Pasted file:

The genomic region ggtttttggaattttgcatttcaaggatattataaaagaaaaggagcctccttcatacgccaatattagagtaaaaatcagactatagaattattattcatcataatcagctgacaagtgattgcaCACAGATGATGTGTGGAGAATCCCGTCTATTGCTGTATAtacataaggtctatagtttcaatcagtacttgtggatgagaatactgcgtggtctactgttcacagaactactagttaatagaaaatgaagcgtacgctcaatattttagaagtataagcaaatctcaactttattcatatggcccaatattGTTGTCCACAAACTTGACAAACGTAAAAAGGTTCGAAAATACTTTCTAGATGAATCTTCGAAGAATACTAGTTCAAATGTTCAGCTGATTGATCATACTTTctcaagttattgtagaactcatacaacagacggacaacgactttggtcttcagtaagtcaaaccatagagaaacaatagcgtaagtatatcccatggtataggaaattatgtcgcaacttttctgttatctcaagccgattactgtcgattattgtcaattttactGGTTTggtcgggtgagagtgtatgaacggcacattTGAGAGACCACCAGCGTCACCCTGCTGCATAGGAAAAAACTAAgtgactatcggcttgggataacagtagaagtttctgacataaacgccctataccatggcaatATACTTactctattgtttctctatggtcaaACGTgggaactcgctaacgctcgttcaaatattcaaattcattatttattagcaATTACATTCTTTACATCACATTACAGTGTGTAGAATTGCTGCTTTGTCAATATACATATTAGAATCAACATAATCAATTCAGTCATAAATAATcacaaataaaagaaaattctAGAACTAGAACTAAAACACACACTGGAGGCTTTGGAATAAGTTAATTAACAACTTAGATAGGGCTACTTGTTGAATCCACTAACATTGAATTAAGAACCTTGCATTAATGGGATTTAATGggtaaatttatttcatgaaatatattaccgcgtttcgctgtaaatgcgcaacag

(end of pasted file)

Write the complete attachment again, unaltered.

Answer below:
The genomic region ggtttttggaattttgcatttcaaggatattataaaagaaaaggagcctccttcatacgccaatattagagtaaaaatcagactatagaattattattcatcataatcagctgacaagtgattgcaCACAGATGATGTGTGGAGAATCCCGTCTATTGCTGTATAtacataaggtctatagtttcaatcagtacttgtggatgagaatactgcgtggtctactgttcacagaactactagttaatagaaaatgaagcgtacgctcaatattttagaagtataagcaaatctcaactttattcatatggcccaatattGTTGTCCACAAACTTGACAAACGTAAAAAGGTTCGAAAATACTTTCTAGATGAATCTTCGAAGAATACTAGTTCAAATGTTCAGCTGATTGATCATACTTTctcaagttattgtagaactcatacaacagacggacaacgactttggtcttcagtaagtcaaaccatagagaaacaatagcgtaagtatatcccatggtataggaaattatgtcgcaacttttctgttatctcaagccgattactgtcgattattgtcaattttactGGTTTggtcgggtgagagtgtatgaacggcacattTGAGAGACCACCAGCGTCACCCTGCTGCATAGGAAAAAACTAAgtgactatcggcttgggataacagtagaagtttctgacataaacgccctataccatggcaatATACTTactctattgtttctctatggtcaaACGTgggaactcgctaacgctcgttcaaatattcaaattcattatttattagcaATTACATTCTTTACATCACATTACAGTGTGTAGAATTGCTGCTTTGTCAATATACATATTAGAATCAACATAATCAATTCAGTCATAAATAATcacaaataaaagaaaattctAGAACTAGAACTAAAACACACACTGGAGGCTTTGGAATAAGTTAATTAACAACTTAGATAGGGCTACTTGTTGAATCCACTAACATTGAATTAAGAACCTTGCATTAATGGGATTTAATGggtaaatttatttcatgaaatatattaccgcgtttcgctgtaaatgcgcaacag